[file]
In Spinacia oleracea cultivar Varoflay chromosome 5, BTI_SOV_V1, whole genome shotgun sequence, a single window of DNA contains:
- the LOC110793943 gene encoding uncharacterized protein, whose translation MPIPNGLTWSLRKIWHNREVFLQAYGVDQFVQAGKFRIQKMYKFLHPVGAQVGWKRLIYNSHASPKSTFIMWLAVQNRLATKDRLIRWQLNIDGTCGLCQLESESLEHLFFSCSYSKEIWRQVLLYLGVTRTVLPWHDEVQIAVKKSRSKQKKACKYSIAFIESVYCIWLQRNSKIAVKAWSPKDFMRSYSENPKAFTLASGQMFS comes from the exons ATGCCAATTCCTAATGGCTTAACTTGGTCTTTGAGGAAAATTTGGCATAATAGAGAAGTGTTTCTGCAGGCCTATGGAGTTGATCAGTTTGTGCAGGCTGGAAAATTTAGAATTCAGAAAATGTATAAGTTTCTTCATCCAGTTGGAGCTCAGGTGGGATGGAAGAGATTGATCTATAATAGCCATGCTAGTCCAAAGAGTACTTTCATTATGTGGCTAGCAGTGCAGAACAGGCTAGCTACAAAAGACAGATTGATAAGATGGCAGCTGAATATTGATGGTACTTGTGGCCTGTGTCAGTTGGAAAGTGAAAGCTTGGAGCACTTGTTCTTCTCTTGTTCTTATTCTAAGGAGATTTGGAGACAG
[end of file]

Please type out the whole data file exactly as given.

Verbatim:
In Spinacia oleracea cultivar Varoflay chromosome 5, BTI_SOV_V1, whole genome shotgun sequence, a single window of DNA contains:
- the LOC110793943 gene encoding uncharacterized protein, whose translation MPIPNGLTWSLRKIWHNREVFLQAYGVDQFVQAGKFRIQKMYKFLHPVGAQVGWKRLIYNSHASPKSTFIMWLAVQNRLATKDRLIRWQLNIDGTCGLCQLESESLEHLFFSCSYSKEIWRQVLLYLGVTRTVLPWHDEVQIAVKKSRSKQKKACKYSIAFIESVYCIWLQRNSKIAVKAWSPKDFMRSYSENPKAFTLASGQMFS comes from the exons ATGCCAATTCCTAATGGCTTAACTTGGTCTTTGAGGAAAATTTGGCATAATAGAGAAGTGTTTCTGCAGGCCTATGGAGTTGATCAGTTTGTGCAGGCTGGAAAATTTAGAATTCAGAAAATGTATAAGTTTCTTCATCCAGTTGGAGCTCAGGTGGGATGGAAGAGATTGATCTATAATAGCCATGCTAGTCCAAAGAGTACTTTCATTATGTGGCTAGCAGTGCAGAACAGGCTAGCTACAAAAGACAGATTGATAAGATGGCAGCTGAATATTGATGGTACTTGTGGCCTGTGTCAGTTGGAAAGTGAAAGCTTGGAGCACTTGTTCTTCTCTTGTTCTTATTCTAAGGAGATTTGGAGACAG